[tlhIngan Hol] Klingon Word of the Day: nagh beQ

Will Martin willmartin2 at mac.com
Wed Mar 24 11:31:06 PDT 2021

You missed a chance to bring up one of the better puns in the language: The word for “spoon”.


… Which is, of course, a spoonerism for “flat stone”.

charghwI’ ‘utlh
(ghaH, ghaH, -Daj)

> On Mar 24, 2021, at 12:25 PM, Steven Boozer <sboozer at uchicago.edu> wrote:
> Klingon Word of the Day for Wednesday, March 24, 2021
> Klingon word: nagh beQ
> Part of speech: noun
> Definition: stone panel (artwork, similar to a painting)
> _______________________________________________
> nagh beQ yIDIj 
> Paint the stone panel! [Lieven < MO, 9/03/2018]
> DI'raq Dacha'meH nagh beQ yIDIj 
> Paint the stone panel with [a picture of] a sheep!
> ("Paint the stone panel with a pigment stick so that you display a sheep!") [Lieven < MO, 9/03/2018]
> DI'raq DanarghmoHmeH nagh beQ yIDIj 
> Paint the stone panel with [a picture of] a sheep! [Lieven < MO, 9/03/2018]
> narghmeH DI'raq (nagh beQ) yIDIj 
> Paint (the stone panel with) [a picture of] a sheep! 
> ("In order for the sheep to escape/appear, paint (the stone panel) with a pigment stick!") [Lieven < MO, 9/03/2018]
> (KGT 80):  Carving or incising is also done on flat surfaces, usually a stone panel or {nagh beQ} (literally, "flat rock"), a term that has been extended to mean the resulting artwork itself as well as similar pieces, including paintings. Such carvings are sometimes just ornamental, sometimes informational (if the Klingon writing system, {pIqaD}, is incorporated into the design), sometimes representational. What the Federation would classify as a painting - that is, a {nagh beQ} featuring an image not carved into it but painted onto it - is made by applying {rItlh} [pigment,  paint,  dye] ...
> (KGT 82):  When it is necessary to talk about colors more precisely, as it might be for the creator of a {nagh beQ), various devices are employed.
> (Lieven, Facebook group tlhIngan Hol jatlhwI'pu', 12/01/2010):  Finally, someone last year asked for the word for picture. At first, Maltz wondered why {nagh beQ} wasn't good enough. But then he thought about it some more and said that another word, {mIllogh}, could be used for any sort of depiction, including drawings, photographs, cartoons, icons on 21st-century computers, and so on.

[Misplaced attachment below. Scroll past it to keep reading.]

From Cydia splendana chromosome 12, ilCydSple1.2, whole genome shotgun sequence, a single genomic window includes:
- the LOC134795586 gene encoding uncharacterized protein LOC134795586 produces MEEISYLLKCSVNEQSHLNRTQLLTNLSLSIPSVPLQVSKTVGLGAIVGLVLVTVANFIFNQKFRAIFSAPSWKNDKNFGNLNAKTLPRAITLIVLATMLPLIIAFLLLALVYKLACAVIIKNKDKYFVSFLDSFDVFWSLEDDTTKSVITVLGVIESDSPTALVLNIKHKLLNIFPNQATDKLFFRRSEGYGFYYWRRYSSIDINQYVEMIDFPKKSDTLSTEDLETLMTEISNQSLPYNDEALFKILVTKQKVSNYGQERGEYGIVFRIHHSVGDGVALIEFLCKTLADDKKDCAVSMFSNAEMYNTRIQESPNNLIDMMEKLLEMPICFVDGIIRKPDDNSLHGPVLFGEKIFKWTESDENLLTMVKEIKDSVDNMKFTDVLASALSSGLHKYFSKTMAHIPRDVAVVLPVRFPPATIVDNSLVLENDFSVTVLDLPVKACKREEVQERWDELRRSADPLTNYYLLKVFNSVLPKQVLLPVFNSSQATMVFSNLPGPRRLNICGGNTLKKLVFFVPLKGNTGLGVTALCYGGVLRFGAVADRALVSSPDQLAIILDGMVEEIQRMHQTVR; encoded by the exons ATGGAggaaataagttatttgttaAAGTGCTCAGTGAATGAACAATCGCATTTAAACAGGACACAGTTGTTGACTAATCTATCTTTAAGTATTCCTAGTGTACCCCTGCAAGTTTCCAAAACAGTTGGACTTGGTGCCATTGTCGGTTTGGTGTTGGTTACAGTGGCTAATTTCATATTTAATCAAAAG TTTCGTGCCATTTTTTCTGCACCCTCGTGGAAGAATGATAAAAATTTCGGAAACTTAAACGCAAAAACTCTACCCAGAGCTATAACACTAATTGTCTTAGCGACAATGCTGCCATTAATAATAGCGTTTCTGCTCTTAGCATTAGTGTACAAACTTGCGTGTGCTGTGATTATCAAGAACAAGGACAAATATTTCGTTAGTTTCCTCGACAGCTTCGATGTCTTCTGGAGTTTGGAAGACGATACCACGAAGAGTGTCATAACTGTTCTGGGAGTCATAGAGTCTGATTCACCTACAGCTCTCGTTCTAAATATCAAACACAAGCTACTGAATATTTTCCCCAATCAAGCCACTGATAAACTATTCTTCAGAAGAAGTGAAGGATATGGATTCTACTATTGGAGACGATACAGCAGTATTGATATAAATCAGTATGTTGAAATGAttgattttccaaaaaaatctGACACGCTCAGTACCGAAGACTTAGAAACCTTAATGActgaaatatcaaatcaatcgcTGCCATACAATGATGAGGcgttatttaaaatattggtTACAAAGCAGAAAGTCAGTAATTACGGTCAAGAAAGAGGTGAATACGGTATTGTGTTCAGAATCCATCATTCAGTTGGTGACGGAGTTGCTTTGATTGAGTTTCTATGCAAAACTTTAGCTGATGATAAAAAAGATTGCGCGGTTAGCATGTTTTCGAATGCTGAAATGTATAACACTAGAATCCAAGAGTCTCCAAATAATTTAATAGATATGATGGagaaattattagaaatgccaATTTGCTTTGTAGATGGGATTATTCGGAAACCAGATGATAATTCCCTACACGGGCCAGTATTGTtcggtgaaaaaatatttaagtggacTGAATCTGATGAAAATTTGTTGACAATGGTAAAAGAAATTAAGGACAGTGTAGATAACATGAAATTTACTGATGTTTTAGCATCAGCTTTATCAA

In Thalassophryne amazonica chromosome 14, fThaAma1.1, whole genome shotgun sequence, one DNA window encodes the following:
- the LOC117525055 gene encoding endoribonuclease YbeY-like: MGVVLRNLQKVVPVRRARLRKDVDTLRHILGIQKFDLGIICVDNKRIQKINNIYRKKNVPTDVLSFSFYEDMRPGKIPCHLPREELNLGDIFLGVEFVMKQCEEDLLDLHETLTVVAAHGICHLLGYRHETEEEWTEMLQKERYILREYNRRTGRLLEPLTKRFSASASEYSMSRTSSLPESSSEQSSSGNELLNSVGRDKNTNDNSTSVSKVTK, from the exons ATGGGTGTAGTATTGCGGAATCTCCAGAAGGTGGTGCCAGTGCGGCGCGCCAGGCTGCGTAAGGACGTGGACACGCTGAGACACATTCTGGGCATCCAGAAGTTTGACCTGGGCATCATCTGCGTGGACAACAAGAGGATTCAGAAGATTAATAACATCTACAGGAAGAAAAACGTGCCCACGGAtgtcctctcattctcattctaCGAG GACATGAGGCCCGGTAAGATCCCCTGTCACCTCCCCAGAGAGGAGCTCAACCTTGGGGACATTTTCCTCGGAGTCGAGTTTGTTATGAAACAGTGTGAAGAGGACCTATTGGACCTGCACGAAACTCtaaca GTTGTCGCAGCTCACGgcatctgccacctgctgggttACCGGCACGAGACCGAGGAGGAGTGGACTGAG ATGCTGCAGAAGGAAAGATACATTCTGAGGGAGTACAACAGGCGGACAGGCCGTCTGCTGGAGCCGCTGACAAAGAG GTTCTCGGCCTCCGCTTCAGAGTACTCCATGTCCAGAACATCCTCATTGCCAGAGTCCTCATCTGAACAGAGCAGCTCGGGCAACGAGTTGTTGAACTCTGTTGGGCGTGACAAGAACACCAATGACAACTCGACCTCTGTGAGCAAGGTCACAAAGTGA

> (Lieven, 11/07/2016):  [KGT] (p. 79) says there is no single word for art or artwork. This refers to visual art (painting, sculpture, etc.).  {meHghem} (arts, the arts, culture) is a bigger, more comprehensive term covering "the arts" or "art" as opposed to "science." So it includes music, theater, dance, etc. as well as visual art. It's "culture" in this sense.  Similarly, {vIqraq} (artifact, work of art) is more general than a visual piece of art. It covers that, but also an artifact (not in the archaeological sense), handicraft, gizmo, gadget, contraption, machine, device, etc. – that is, something manufactured/made.
> There's a photo of the clone of Kahless standing in front of his own portrait in KGT (page 7).  
> PUN:  "flat rock" (i.e. cave painting)
> SEE:
> ghItlh 		engrave, incise, mark (v)
> DIj 		use a pigment stick (v)
> cha' 		show, display (picture) (v)
> mIllogh 		picture, (visual) depiction, image, drawing, etc. (n)
> vIqraq 		artifact, work of art (n)
> HaSta 		visual display (on monitor) (n)
> wIy 		tactical display (on monitor) (n)
> 'echlet 		board (n)
> ‘angweD  	museum (n)
> --
> Voragh, Ca'Non Master of the Klingons
>    Please contribute relevant vocabulary from the last year or two. I’ve fallen 
>    behind in updating my files and adding cross-references for related words.  
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